Axial section of the PET-CT Scan revealed increased uptake of 18FDG within the vicinity of the right buccinators muscle and deep parts of the masseter muscle region. There was no buccal or lingual cortical bony erosion or any metastatic lymphadenopathy or increased uptake of FDG in the lymph nodes near the Buccinator and masseter muscle (Fig 4). The treatment strategies for the buccal mucosa carcinoma include surgical en-block resection with mandibulectomy followed by surgical reconstruction through latissimus dorsi flap.

The latissimus dorsi free flap is favored as it has a richly vascularized muscle with the largest potential surface area, providing satisfactory bulk and coverage for any defect in the orofacial region 5. The most destructive carcinoma is the Buccal mucosa squamous cell carcinoma 6. Crossed Pectoralis Major Myocutaneous Flap can be utilized safely. It was dependable for the reconstruction of the buccal mucosal defect and in particular patients even for full-thickness cheek defect as folded Bipaddle Pectoralis Major Myocutaneous Flap 7. Surgical techniques for resection of buccal mucosa involve masticator space.

The Weber-Ferguson incision and its alterations were introduced as an anterior methodology to the maxilla, and have the main weakness of unaesthetic facial incision and post-surgical bone defect. Conley's lateral methodology of extending the preauricular incision to the neck with a second submandibular incision was recommended but the approach has weaknesses of facial incision and bony defect along with the sacrifice of inner deep structures. Castro et al suggested a preauricular and transcervical incision approach to malignant tumors of the masticator space, however, it has the potential danger of involvement of facial nerve trunks 8. Dingman and Conley proposed an inferior attitude through the submandibular incision, in which a midline lip splitting and posterior extension to the mastoid process. Direct access to the pterygomaxillary region is probable after horizontal osteotomy of the ascending ramus of the mandible 9. Spiro et al suggested mandibular “swing” approach for the mandible which includes a lip-splitting incision that extends from the mentum-to-mastoid portion, and median mandibulotomy with para lingual extension offers more versatility and good local control for tumors involving the Buccal mucosa 10. John et al suggested that surgical intervention of treatment of Buccal mucosa carcinoma can affect speech and swallowing 11. Giri et al recommended (Teletherapy) External beam radiotherapy by An anterolateral wedge pair technique by telecobalt at a Source surface Distance (SSD ) = 80 cm or a single ipsilateral portal of doses 4,400-5,000 cGy for 4-5 weeks at 2 Gy per fraction from telecaesium unit (Caesa-Gammatron at a source-surface distance (SSD) =40 cm or Brachytherapy by interstitial implantation of preloaded 137 Cs needles) under general anesthesia percutaneously in the Gingivo Buccal sulcus groove with at least 1cm distance between the needles to guarantee satisfactory coverage of the tumor 12. Hopkins Criteria can help in aiding correct assessment of treatment response, especially when scan findings are interpreted as equivocal 13. Hopkins criterion is a 5-point criterion that can be used to assess therapeutic response after radiation with or without chemotherapy in head and neck cancer patients (scores 1-3 were considered negative for residual disease, with a score of 3 considered likely due to post-radiation inflammatory uptake; whereas scores 4-5 were considered positive) 13. Table 1 enumerates the various research studies on Buccal mucosa carcinoma in India.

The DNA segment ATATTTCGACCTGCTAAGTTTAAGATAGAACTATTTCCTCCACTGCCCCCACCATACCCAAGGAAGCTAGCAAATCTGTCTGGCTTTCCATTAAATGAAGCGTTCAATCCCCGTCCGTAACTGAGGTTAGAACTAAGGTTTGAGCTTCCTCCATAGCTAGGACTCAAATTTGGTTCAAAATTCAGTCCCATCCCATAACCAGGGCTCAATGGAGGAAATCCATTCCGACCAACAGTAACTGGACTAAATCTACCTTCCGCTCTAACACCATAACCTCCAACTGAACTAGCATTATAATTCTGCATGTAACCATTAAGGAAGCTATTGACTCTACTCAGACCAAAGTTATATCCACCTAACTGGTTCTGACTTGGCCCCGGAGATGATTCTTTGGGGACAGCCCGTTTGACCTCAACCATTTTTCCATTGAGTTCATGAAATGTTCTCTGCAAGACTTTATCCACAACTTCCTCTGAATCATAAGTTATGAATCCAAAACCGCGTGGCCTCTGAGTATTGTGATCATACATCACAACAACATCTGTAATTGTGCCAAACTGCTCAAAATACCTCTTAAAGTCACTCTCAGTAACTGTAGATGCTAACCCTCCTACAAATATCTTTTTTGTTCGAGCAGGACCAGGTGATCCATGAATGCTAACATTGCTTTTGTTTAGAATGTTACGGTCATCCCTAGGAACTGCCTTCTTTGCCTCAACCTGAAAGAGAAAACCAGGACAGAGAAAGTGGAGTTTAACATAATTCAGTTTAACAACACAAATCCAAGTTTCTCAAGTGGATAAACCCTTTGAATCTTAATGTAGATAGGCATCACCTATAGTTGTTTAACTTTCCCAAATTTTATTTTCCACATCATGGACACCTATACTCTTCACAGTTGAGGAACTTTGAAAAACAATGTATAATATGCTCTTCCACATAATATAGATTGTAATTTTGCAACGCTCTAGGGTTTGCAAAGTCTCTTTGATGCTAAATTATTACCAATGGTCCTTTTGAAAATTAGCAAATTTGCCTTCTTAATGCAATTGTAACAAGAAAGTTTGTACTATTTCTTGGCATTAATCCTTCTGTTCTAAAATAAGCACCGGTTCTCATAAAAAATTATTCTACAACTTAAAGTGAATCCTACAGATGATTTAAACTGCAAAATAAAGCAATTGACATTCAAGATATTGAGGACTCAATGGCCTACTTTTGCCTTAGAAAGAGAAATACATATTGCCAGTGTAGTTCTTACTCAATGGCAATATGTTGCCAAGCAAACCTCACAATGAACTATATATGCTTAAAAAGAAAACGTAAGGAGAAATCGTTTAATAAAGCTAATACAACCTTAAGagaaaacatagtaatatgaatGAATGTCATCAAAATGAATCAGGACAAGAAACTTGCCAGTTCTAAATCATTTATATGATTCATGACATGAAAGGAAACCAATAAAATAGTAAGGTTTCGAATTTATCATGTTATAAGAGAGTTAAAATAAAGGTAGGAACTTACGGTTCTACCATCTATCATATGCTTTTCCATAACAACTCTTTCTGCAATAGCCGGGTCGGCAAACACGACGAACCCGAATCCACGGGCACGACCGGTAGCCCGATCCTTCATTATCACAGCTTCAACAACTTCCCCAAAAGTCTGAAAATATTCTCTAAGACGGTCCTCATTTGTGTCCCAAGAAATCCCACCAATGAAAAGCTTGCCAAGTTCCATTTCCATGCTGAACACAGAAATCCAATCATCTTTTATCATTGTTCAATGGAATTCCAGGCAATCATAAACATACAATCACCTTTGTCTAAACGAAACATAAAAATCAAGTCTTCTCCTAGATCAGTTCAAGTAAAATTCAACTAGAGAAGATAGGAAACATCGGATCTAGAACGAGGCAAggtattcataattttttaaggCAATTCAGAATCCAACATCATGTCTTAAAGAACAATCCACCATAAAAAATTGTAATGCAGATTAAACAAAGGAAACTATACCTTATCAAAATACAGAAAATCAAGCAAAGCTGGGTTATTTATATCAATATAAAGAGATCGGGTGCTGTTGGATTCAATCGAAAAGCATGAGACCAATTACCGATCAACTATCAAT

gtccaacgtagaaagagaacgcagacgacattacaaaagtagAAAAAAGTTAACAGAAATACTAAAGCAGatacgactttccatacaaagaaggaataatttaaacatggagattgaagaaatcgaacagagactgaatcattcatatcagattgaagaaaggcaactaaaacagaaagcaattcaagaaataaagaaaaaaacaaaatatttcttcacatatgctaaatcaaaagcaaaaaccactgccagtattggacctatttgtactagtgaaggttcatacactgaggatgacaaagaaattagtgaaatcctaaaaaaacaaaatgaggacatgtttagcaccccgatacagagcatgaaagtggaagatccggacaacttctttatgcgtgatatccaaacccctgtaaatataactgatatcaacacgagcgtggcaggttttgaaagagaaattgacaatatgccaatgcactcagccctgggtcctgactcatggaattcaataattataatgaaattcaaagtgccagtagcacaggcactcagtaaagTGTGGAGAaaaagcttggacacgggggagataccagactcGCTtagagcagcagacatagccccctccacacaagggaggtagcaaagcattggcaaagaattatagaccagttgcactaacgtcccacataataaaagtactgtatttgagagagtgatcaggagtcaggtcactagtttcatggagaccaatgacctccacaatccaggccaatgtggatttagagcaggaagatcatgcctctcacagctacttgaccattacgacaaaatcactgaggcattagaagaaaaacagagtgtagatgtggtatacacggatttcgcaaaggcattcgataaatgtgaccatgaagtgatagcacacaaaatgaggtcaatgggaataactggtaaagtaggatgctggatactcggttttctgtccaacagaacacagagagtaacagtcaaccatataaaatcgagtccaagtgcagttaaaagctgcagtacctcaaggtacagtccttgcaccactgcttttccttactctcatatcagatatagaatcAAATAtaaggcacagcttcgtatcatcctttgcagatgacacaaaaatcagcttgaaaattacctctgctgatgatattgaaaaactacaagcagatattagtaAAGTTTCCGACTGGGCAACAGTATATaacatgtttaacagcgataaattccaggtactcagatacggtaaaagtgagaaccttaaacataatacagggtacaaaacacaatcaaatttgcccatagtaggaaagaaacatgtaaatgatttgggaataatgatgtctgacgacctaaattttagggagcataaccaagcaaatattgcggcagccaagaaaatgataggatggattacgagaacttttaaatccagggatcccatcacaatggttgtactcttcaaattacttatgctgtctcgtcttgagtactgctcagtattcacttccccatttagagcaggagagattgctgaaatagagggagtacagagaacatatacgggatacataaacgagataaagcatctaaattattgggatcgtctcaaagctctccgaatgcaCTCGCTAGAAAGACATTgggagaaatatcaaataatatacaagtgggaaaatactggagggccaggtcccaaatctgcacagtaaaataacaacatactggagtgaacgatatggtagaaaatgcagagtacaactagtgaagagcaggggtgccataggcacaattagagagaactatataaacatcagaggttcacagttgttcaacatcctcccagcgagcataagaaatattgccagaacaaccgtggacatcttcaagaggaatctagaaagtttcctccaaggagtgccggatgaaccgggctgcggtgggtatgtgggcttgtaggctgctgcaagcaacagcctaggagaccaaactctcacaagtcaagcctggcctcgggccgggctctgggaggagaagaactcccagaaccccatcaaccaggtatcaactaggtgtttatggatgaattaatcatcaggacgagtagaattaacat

Author

Year

Study subjects

Results

Singh et al 14

1966

362 Patients with Carcinoma in the Buccal mucosa

30% treated with radiotherapy and 9% treated with surgery

Von Essen et al 15

1968

100 Patients

20-30% tumor regression seen in patients treated with  Methotrexate and 5-Fluorouracil chemotherapy

Krishnamurthy et al 16

1971

927 Patients

39% of patients had the disease under control after treatment

Nair et al 17

1988

234 Patients

Overall survival rate of 42% for stage I, 85% for stage II, 63% for stage III, 41% for stage 1V

Borges et al 18

1989

71 Patients

Tumor thickness greater than 5mm associated with nodal metastases has a very poor prognosis and carcinoma of Buccal mucosa is aggressive and has different biological behavior.

Pradhan et al 19

1989

 

PORT better than surgery alone. Adjuvant therapy is essential for carcinoma of Buccal mucosa

Bahadur et al 20

1992

252 Patients